Sunday, January 9, 2011

A Strangeness in the Hills

When bloggers I read take a break from saying interesting things in order to tell us dreary little details about their home lives, humorous anecdotes that have happened to them in Tesco's, or to whine about how difficult it all is because something triviual has caused them inconvenience, I take a break from reading them. A writer's purpose is to interest his audience, to instruct it, to entertain it, to amuse it, to entrance it, to annoy it even, but always to keep it reading. Otherwise he won't have an audience at all. It is in this spirit that I approach such personal matters as I choose to mention here, in the knowledge that, if they are nothing more than 'stuff that happens to me is interesting, don'tyer know' type pieces, of the sort most newspaper columnists churn out daily for reasons that escape me, no one is going to read them.

I have been at the beach for a few days, and, good though the fish was, no matter how fine the weather, creative the sandcastles and relaxing the air, I know that my readers don't care about these things. You want to hear (you don't know it yet, but you do) about El Torcal.

El Torcal is an extensive area of Karst formation near Antequera in Málaga. It's not easy to explain why so many people like to go up there to wander round it, but they do, and it's worth it. At weekends and on holidays the police have to shut the access road some way down the mountain because otherwise no one would be able to turn round or come down again.

It's a landscape that you wander through (there are no real paths, you just follow other people's footsteps in the mud, or clamber up and down the rocks of your choice) with shapes that you can imagine to be almost anything you want. I saw councils of the gods, apples designed by Dalí, boats at sea, round tables, runways for flying saucers, nesting places for giant mythical birds, the faces of friends, enemies, well-known actors, singers, sportsmen, politicians and creatures of the night, cliffs, prison walls, precipices, islands, entire continents laid out before you or hanging over you, and rocks just sitting on other rocks, apparently not rolling or falling off because they just don't feel like it. Not a place to be smoking anything illegal.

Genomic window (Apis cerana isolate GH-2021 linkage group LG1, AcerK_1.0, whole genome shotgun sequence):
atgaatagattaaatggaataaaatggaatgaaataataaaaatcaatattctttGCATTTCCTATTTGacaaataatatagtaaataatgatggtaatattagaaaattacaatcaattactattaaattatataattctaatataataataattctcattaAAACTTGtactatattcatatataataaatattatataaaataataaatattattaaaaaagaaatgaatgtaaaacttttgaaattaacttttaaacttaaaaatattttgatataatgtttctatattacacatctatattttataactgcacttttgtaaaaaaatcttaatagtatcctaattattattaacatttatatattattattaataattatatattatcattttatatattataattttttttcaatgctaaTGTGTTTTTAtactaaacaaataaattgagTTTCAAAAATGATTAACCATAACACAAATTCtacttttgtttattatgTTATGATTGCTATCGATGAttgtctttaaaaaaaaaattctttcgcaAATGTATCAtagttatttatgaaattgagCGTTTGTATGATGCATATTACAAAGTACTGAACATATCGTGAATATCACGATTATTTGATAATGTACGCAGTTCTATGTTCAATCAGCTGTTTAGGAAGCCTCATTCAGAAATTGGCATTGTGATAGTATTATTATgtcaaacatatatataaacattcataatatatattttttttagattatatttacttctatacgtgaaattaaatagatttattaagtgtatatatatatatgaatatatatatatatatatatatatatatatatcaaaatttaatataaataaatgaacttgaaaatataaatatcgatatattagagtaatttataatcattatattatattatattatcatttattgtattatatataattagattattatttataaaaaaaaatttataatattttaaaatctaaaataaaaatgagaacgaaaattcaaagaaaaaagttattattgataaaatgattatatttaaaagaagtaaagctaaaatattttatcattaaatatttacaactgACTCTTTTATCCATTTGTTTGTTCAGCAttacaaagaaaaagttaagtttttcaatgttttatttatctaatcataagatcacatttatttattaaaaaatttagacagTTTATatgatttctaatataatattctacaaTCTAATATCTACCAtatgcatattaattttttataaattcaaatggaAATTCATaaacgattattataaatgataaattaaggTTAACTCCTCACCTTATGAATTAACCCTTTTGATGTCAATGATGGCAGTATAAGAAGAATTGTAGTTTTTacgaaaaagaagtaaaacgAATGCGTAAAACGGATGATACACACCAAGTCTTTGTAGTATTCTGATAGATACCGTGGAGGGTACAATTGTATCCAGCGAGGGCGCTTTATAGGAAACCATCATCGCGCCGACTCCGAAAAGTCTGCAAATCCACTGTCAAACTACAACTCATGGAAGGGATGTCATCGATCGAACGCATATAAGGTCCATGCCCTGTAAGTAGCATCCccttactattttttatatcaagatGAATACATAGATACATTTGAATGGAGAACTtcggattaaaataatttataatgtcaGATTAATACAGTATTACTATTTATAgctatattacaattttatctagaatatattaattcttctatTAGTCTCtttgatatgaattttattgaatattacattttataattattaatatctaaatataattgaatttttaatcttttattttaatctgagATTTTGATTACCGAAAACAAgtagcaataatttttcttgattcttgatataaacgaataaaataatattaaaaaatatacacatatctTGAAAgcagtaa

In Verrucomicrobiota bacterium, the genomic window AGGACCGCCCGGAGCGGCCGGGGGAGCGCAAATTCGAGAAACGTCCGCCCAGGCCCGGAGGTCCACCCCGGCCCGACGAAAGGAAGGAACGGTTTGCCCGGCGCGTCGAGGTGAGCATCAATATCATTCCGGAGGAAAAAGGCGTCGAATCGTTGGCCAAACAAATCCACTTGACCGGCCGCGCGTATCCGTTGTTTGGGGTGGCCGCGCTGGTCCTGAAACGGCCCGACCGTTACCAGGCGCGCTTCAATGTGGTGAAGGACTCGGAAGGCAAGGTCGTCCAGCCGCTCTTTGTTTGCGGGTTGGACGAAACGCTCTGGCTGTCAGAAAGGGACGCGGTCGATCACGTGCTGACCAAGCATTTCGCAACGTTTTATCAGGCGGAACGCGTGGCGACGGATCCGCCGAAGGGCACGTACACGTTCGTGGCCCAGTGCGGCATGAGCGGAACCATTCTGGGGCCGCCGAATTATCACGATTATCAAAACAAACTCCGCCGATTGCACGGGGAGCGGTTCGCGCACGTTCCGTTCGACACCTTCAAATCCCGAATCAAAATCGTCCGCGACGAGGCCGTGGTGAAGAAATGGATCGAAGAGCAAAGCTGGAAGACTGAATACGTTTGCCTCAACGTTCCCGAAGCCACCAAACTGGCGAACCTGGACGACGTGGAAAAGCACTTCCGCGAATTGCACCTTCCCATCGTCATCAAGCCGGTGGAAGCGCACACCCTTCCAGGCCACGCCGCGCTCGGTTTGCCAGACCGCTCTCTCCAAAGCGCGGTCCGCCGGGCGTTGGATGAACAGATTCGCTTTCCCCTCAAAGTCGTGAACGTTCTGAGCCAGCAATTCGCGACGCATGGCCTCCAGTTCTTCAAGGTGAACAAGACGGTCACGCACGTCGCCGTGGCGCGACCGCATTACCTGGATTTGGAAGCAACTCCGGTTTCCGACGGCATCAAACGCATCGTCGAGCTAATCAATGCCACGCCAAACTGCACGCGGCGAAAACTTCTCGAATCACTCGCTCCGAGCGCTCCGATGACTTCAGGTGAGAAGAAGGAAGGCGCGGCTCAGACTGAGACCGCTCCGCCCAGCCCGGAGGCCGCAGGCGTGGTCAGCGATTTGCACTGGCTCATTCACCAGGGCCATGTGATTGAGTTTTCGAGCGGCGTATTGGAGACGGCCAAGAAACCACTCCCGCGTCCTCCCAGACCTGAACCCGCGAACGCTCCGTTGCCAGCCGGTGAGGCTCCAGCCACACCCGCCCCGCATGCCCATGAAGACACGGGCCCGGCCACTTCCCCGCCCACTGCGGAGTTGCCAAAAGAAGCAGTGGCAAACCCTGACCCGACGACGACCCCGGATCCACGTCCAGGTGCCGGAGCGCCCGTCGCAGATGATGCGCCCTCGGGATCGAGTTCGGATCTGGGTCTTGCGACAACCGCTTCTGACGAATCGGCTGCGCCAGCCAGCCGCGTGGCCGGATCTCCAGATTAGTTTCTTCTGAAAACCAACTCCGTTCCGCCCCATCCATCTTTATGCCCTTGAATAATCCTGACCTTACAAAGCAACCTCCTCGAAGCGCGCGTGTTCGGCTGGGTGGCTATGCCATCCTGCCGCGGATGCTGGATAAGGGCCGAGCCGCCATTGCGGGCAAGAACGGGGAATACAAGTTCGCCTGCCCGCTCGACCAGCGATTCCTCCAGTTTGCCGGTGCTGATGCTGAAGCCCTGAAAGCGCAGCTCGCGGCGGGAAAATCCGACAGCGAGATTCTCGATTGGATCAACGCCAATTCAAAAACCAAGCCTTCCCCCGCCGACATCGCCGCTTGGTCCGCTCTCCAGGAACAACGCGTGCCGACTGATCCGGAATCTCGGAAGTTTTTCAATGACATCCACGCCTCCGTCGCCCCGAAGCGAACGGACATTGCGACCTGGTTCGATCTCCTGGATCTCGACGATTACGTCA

And ibexes (or is it ibices?). Real ones, lots of them. It's very hard to see any kind of mountain goat close up. They don't do close up, which is why they like to live up in the mountains. But in that kind of landscape they can be quite close and still feel safe. A family of them crossed the path ten yards ahead of us.

In the links you'll find a lot of info, and photos, so I won't do the technical description of the geology, or the how to get there. I wanted to tell you why it's worth doing.

Note: Bit of trouble uploading photos. I'll do it later.

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